I’m Sick. I’m Tired. But You Can’t Be Sick and Tired of Client Expectations.

May 16, 2016

This blog post is being written in the dead of night while I enter Day 3 of being incredibly sick. I haven’t been to the doctor yet but I imagine it’s the worst virus they’ve ever seen and it’s just a matter of days – not weeks – before my family is reaping the benefits of my life insurance policy. If this is indeed my last blog post, I kindly ask someone to erase my Google search history.


When I’m sick, it’s not a secret. Everyone knows about it. “When is the interview, you ask? Couldn’t tell you. I’m dying.” I don’t know the producer who handles the news scroll on CNN, but if I did, I’d probably pitch him that “Sources: Jason is dying. In lieu of flowers, Jason has requested Coldplay at his funeral.”

The problem is when you catch a virus from someone around you, you’ve had a front-row seat to how they dealt with it. There’s a good chance one of two BPR-Denver employees had this same virus the last two weeks and they probably acted about 50x less dramatic than I have been. There’s a stereotype that all men are babies when they’re sick. But I refuse to apologize for how I handle my body fighting disease. Just because this Black Lung hits my body hard, doesn’t mean I should tailor my response to how others react.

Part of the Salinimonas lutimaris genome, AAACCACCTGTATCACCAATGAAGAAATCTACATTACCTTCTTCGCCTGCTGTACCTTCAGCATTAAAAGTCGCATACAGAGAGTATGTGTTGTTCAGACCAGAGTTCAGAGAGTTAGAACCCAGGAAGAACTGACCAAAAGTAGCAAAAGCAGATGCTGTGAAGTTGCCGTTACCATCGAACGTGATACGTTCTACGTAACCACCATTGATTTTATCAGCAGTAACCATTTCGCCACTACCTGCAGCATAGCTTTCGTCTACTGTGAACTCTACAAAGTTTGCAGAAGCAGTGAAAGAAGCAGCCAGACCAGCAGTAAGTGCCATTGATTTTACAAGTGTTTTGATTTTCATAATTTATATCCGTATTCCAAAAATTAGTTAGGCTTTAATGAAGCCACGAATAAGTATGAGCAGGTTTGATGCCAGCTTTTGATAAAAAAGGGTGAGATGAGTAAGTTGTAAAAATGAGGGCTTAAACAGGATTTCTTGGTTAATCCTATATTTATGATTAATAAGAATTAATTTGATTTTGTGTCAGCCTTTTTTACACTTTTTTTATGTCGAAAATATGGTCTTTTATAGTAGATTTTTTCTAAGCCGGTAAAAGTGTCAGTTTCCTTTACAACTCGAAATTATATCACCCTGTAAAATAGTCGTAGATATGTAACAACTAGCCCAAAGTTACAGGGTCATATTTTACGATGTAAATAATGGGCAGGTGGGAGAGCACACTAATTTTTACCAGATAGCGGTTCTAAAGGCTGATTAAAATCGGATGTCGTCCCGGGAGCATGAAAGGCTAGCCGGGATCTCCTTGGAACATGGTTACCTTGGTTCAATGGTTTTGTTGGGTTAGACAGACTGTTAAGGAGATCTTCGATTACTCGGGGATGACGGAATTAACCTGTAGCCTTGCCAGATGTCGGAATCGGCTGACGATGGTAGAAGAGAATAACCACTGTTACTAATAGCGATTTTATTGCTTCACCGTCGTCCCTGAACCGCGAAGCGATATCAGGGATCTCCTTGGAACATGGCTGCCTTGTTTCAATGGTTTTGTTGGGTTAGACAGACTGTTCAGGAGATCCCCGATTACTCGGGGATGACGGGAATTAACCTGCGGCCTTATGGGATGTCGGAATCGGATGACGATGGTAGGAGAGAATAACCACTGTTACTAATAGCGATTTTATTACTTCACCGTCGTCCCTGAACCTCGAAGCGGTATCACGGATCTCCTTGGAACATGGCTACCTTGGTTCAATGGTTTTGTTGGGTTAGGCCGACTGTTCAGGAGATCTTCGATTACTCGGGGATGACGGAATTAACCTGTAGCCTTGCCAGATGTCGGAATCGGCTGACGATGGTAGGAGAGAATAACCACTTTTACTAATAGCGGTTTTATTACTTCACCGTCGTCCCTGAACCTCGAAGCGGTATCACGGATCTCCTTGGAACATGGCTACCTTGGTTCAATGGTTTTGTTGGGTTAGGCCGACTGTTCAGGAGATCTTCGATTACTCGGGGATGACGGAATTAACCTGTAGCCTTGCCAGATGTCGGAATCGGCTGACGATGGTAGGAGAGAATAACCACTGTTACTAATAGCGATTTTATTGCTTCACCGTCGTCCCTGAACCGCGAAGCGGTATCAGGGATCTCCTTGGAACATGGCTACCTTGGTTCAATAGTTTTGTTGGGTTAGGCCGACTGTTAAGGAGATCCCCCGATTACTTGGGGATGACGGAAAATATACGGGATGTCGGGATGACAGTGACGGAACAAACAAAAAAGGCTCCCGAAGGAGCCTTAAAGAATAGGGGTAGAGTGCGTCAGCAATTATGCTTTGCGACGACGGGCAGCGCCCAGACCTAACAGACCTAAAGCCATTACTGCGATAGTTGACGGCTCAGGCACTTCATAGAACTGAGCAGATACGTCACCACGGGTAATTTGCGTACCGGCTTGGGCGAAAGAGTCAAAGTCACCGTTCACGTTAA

The same applies to clients. One could react to a deliverable or media opportunity with the upmost jubilation. It could be the highlight of their company’s PR efforts, getting circulated in a company-wide newsletter.

That same opportunity could be met with a collective yawn by another client. They’re not wrong in their reaction. Just different.

Expectations have never been uniform in PR. Some clients are happy with a few impressions on their latest smart widget. Others could wrap up a media tour of 24 of the top 25 media outlets in New York, but still be upset that you couldn’t book Horse & Hound for a deskside. And while it might cause you to stare at that client with The People’s Eyebrow, they can’t be blamed for how they handle the situation. Maybe expectations weren’t level-set in the early stages of the relationship. Or perhaps they just really wanted Horse & Hound. Whatever the case, they can’t be dinged for not reacting the same as another client.

It’s up to the communications partner to view each partnership differently. Get a feel for the respective client and understand how they approach news – both good and bad. While we sometimes wish we could cut and paste our easier clients across all accounts, life doesn’t offer a CTRL C or CTRL V option.

What I’m trying to say is I’m really sick, my face hurts and it wouldn’t kill my co-workers to launch a KickStarter campaign for Chris Martin to sing Fix You at my wake while crying harder than Vada Sultenfuss at the end of My Girl.



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